Sunday, July 24, 2005
"Nobody in America is asked to sacrifice, except us,"
The title quote from an anonymous US military officer is part of the NY Times report on the lack of any call for sacrifice by the homefront in the "War On Terra".
The Bush administration's rallying call that America is a nation at war is increasingly ringing hollow to men and women in uniform, who argue in frustration that America is not a nation at war, but a nation with only its military at war.Why pay more taxes when we can borrow the money from the Chinese? And don't you dare ask me to give up my SUV or my triple latte half decaf.
From bases in Iraq and across the United States to the Pentagon and the military's war colleges, officers and enlisted personnel quietly raise a question for political leaders: if America is truly on a war footing, why is so little sacrifice asked of the nation at large?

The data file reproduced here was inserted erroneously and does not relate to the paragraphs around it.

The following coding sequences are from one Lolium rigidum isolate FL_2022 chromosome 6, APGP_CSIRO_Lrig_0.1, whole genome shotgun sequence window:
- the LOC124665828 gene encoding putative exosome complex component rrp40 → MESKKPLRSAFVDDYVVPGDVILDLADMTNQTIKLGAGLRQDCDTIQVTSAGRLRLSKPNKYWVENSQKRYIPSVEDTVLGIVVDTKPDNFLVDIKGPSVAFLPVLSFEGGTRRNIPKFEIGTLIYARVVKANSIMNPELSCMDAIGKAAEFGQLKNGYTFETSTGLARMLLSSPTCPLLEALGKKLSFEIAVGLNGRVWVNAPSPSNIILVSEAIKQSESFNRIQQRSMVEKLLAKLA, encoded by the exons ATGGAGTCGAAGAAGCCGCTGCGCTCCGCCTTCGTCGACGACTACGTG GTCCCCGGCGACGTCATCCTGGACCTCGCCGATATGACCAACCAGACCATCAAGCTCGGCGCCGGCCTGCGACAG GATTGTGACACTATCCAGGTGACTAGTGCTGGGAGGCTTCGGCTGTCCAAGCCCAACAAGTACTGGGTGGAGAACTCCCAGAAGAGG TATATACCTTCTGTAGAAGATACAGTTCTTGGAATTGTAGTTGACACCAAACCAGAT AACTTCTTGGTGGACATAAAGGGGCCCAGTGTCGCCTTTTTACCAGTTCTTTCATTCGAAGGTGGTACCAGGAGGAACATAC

There is no serious talk of a draft to share the burden of fighting across the broad citizenry, and neither Republicans nor Democrats are pressing for a tax increase to force Americans to cover the $5 billion a month in costs from Iraq, Afghanistan and new counterterrorism missions.
There are not even concerted efforts like the savings-bond drives or gasoline rationing that helped to unite the country behind its fighting forces in wars past.
Charles Moskos, a professor emeritus at Northwestern University specializing in military sociology, said: "My terminology for it is 'patriotism lite,' and that's what we're experiencing now in both political parties. The political leaders are afraid to ask the public for any real sacrifice, which doesn't speak too highly of the citizenry."
Subscribe to Posts [Atom]